Restorative justice programs
Local governments can invest in this strategy using State and Local Fiscal Recovery Funds (SLFRF) from the American Rescue Plan Act (ARPA).
- This strategy can help prevent violence. The U.S. Department of Treasury has indicated that strategies that help achieve this outcome are eligible for the use of Fiscal Recovery Funds.
Investments in this strategy are SLFRF-eligible as long as they are made in qualified census tracts or are designed to assist populations or communities disproportionately impacted by COVID-19.
- Restorative justice is an approach to criminal justice in which the emphasis is placed on healing the damage inflicted on victims and the community rather than on punishing the offender
- Offender acknowledges responsibility and attempts to repair damage through practices such as such as victim-offender mediation, peacemaking circles, and family group conferences
- Attempts to address some violent crimes (e.g., minor assault),“victimless” crimes (e.g., traffic violations or status offenses), and property-related offenses (e.g., personal theft, shoplifting, and vandalism)
Strength of evidence
Evidence level: Strong (second-highest tier)
Strong (second-highest tier)
Ranked as having the second-highest level of evidence by the National Institute of Justice
Outcomes and impact
- Reduced recidivism rates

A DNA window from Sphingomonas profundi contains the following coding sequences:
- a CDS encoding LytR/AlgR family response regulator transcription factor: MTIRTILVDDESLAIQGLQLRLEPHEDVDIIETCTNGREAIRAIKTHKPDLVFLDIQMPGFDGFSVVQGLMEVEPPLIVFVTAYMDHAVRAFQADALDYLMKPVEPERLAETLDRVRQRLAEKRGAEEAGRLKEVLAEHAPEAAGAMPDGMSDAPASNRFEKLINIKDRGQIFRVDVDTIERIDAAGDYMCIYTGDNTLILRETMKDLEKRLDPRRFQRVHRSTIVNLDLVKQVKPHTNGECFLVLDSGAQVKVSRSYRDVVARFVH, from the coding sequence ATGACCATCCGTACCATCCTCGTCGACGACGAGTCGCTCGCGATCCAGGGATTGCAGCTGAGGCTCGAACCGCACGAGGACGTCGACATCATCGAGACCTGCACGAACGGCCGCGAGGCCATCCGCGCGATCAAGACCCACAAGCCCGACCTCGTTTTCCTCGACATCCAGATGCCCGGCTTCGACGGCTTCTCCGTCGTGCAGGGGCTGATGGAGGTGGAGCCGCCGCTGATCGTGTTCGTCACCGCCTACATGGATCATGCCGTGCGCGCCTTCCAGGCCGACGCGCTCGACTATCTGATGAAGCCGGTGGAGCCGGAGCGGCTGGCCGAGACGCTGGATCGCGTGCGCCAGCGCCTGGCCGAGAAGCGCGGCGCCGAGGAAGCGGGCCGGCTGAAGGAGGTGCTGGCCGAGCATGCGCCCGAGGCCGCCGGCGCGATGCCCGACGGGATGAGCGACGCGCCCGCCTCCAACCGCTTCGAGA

- Increased offender and victim perception of fairness and satisfaction with the judicial process
- Increased rates of completion of restitution and reparations
Keys to successful implementation
- Develop a dynamic program that allows for a range of proven approaches, including victim-offender mediation, family group conferences, and peacemaking circles; in each case, the offender focuses on taking responsibility and repairing damage, but staff members can leverage that flexibility to maximize program effectiveness.
- In all program communications, emphasize the importance of restoration and repairing damage and harm, rather than on punishment or retribution; actively work against the notion of “an eye-for-an-eye” justice.
- Identify and evaluate a range of potential partners, including third-party program administrators, community groups, schools, and more.
- To recruit offenders and victims who may benefit from alternatives to traditional criminal justice methods, engage with community agencies, victim advocacy groups, schools, law enforcement, and local courts.
- Prioritize creation of a rigorous, in-person screening process to ensure participants are appropriate for the program, especially the offender’s willingness to engage in repairing harm and participating in face-to-face dialogue with a victim.
- Provide significant flexibility in terms of victim participation, including direct and indirect contact with the offender and changing course as needed.